Mark and DCTLib already posted a link to official EU guidance on this (+1 to them) but it might be useful to clarify how these rules are intended to work.
Firstly, there is a fundamental difference between goods that have never been imported in the EU and things you take with you out of the EU and want to bring back in but that were originally bought in the EU. You might have to pay taxes and duties on the former but the latter do not need to be taxed again. In theory, customs officers can however ask you to produce some evidence that you did in fact buy them in the EU. Many countries also have a temporary export procedure to facilitate such reimports (especially for expensive equipment like computers, professional cameras, etc.)
So if you travel with a smartphone, a tablet and a laptop, they are probably worth more than the duty-free allowance but that's not really relevant (that's not the purpose of this allowance). You are allowed to reimport these items because duties and taxes (especially VAT in this case) have already been paid (the only potential issue is proving it).
Secondly, you do have the right to import some things as gifts or for your personal use. That's where the allowance comes in: As detailed in the EU page mentioned earlier, the total value of all the goods sourced abroad must be under EUR 430 (that's the price before taxes so one iPad is most likely OK but two tablets probably not). Both conditions must be satisfied: The value must be under the threshold and the importation must have no “commercial character”. There is no allowance for goods you intend to resell and no provisions to import expensive things tax-free and without paperwork only because it's for your personal use.
The allowance is designed to give you a bit of leeway for small gifts and to avoid ridiculously unenforceable rules that would theoretically require you to declare anything you bought abroad even if it's only a toothbrush. But it's not designed to allow frequent travellers to circumvent VAT and import duties for all their large purchases. All expensive goods (electronics, watches, luxury clothes, etc.) manufactured elsewhere and used within the EU are supposed to have been declared at some point, either by a professional importer (if you buy them inside the EU) or by yourself (if you shop abroad).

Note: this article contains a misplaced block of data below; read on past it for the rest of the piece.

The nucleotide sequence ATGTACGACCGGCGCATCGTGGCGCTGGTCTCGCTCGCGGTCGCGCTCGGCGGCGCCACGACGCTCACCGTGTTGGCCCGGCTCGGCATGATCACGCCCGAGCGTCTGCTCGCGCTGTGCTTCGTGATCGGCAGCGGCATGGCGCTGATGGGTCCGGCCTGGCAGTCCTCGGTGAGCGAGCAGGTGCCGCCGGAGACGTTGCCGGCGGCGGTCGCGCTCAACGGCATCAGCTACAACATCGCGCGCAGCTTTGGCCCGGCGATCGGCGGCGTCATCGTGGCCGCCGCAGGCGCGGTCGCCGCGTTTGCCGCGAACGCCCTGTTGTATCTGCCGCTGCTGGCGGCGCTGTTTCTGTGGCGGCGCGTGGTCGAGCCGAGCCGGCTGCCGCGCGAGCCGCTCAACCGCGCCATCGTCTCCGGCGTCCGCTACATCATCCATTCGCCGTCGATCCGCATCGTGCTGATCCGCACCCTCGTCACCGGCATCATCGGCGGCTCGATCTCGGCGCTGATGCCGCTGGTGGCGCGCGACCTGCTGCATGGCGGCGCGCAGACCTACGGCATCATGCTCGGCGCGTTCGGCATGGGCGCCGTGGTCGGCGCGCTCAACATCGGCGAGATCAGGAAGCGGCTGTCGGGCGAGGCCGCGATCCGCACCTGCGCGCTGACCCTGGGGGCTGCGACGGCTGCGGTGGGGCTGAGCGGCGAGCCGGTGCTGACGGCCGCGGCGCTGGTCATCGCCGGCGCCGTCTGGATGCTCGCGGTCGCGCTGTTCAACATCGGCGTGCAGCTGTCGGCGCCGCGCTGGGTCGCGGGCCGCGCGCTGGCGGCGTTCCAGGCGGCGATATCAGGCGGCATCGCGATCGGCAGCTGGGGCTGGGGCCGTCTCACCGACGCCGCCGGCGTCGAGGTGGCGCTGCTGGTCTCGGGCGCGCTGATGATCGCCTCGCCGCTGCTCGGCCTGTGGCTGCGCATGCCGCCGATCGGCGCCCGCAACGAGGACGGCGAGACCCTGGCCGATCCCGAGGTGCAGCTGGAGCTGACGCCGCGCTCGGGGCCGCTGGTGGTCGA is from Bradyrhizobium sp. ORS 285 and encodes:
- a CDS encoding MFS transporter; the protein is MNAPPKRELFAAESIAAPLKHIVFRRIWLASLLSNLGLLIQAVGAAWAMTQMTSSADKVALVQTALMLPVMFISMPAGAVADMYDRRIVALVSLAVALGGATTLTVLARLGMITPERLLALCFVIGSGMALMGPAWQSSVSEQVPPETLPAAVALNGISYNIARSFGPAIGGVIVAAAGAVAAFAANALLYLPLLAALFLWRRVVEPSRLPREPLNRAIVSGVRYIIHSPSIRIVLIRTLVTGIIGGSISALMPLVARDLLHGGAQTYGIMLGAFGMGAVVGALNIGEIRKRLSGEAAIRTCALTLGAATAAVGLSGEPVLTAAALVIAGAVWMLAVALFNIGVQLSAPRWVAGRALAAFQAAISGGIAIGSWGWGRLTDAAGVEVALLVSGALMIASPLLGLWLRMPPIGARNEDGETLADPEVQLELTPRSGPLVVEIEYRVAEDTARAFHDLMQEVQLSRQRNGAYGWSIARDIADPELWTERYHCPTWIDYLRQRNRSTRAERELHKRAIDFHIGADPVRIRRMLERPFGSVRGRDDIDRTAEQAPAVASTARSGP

Thirdly, there is some gap between what's allowed and what you can do in practice. I have crossed the EU external border countless times with an expensive company-issued laptop, occasionally with boxed electronics goods or with wine and alcohol (within the allowance) and I have rarely been searched or asked anything. While I always scrupulously follow the rules, I could certainly have taken a brand new laptop or something else over the limit and gotten away with it and you will find many people who did just that.
EU borders are more open in this respect than many other borders I know (including US borders). There should be at least a passport check (except in the case of Switzerland) but it's not uncommon to enter without being questioned at all by customs. Enforcement is based on punctual searches, deterrence and tips by informants, not on checking everything that goes in. That's also why customs officers mostly do not bother with things like a single laptop or tablet without packaging.
Because of that you might actually get away with buying expensive goods in the US and bringing them back to the EU. But that does not change the rules. I even have a relative who got into trouble once for carrying six baby napkins with their labels (they were obviously well within the allowance value-wise but the customs officer ruled that nobody would need six of them so it was an illegal import - seriously). YMMV.